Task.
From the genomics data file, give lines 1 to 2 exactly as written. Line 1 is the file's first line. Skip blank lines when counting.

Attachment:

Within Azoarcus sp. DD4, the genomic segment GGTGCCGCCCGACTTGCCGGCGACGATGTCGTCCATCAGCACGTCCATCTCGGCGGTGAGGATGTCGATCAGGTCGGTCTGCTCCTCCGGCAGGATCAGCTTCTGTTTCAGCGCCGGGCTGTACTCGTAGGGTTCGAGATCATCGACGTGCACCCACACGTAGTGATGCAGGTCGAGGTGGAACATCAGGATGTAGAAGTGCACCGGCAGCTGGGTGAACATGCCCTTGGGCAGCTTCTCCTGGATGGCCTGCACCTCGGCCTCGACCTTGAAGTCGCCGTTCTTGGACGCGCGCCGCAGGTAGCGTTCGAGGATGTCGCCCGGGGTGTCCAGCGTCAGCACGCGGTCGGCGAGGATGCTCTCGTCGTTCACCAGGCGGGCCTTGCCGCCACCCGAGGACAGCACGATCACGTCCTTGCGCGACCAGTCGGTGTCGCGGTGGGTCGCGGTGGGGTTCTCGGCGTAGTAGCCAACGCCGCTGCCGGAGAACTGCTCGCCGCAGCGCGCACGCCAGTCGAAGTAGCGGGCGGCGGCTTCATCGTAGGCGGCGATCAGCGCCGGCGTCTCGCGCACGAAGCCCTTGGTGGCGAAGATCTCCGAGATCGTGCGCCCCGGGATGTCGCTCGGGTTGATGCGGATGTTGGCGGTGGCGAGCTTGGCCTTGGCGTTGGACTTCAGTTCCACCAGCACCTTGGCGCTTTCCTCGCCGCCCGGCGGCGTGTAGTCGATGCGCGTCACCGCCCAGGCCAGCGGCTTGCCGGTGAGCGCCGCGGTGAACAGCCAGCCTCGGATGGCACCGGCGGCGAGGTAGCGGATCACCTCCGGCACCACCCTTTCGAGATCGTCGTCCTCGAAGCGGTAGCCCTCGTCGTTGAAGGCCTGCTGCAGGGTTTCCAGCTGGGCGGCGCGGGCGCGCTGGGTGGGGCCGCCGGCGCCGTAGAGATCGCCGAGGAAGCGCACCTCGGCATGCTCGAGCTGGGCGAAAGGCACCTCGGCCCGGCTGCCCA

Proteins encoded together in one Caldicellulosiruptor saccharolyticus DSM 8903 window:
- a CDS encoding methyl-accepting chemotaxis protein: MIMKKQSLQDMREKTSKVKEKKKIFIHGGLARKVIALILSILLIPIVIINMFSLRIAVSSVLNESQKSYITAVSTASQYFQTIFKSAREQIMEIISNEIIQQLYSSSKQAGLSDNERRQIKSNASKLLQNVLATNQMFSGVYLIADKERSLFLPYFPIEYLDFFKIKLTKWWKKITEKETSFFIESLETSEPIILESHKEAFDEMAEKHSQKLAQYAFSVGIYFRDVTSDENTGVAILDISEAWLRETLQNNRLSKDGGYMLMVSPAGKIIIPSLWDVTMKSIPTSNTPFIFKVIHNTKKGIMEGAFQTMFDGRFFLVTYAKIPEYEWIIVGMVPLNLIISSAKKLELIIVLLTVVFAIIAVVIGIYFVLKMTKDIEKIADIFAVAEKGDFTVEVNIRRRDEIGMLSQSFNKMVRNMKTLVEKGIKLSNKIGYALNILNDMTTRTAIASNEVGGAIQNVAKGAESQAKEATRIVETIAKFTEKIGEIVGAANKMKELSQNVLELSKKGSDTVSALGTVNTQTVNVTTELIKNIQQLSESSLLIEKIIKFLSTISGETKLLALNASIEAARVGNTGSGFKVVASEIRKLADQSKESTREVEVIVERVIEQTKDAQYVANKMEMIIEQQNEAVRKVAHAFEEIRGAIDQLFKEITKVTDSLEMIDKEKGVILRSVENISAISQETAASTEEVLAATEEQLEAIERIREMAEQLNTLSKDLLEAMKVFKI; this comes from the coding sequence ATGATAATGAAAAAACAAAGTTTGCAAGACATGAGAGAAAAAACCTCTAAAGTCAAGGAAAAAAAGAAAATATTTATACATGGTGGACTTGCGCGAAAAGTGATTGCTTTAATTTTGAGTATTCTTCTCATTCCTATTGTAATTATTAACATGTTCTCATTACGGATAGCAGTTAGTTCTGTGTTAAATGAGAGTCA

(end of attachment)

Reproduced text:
Within Azoarcus sp. DD4, the genomic segment GGTGCCGCCCGACTTGCCGGCGACGATGTCGTCCATCAGCACGTCCATCTCGGCGGTGAGGATGTCGATCAGGTCGGTCTGCTCCTCCGGCAGGATCAGCTTCTGTTTCAGCGCCGGGCTGTACTCGTAGGGTTCGAGATCATCGACGTGCACCCACACGTAGTGATGCAGGTCGAGGTGGAACATCAGGATGTAGAAGTGCACCGGCAGCTGGGTGAACATGCCCTTGGGCAGCTTCTCCTGGATGGCCTGCACCTCGGCCTCGACCTTGAAGTCGCCGTTCTTGGACGCGCGCCGCAGGTAGCGTTCGAGGATGTCGCCCGGGGTGTCCAGCGTCAGCACGCGGTCGGCGAGGATGCTCTCGTCGTTCACCAGGCGGGCCTTGCCGCCACCCGAGGACAGCACGATCACGTCCTTGCGCGACCAGTCGGTGTCGCGGTGGGTCGCGGTGGGGTTCTCGGCGTAGTAGCCAACGCCGCTGCCGGAGAACTGCTCGCCGCAGCGCGCACGCCAGTCGAAGTAGCGGGCGGCGGCTTCATCGTAGGCGGCGATCAGCGCCGGCGTCTCGCGCACGAAGCCCTTGGTGGCGAAGATCTCCGAGATCGTGCGCCCCGGGATGTCGCTCGGGTTGATGCGGATGTTGGCGGTGGCGAGCTTGGCCTTGGCGTTGGACTTCAGTTCCACCAGCACCTTGGCGCTTTCCTCGCCGCCCGGCGGCGTGTAGTCGATGCGCGTCACCGCCCAGGCCAGCGGCTTGCCGGTGAGCGCCGCGGTGAACAGCCAGCCTCGGATGGCACCGGCGGCGAGGTAGCGGATCACCTCCGGCACCACCCTTTCGAGATCGTCGTCCTCGAAGCGGTAGCCCTCGTCGTTGAAGGCCTGCTGCAGGGTTTCCAGCTGGGCGGCGCGGGCGCGCTGGGTGGGGCCGCCGGCGCCGTAGAGATCGCCGAGGAAGCGCACCTCGGCATGCTCGAGCTGGGCGAAAGGCACCTCGGCCCGGCTGCCCA

Proteins encoded together in one Caldicellulosiruptor saccharolyticus DSM 8903 window: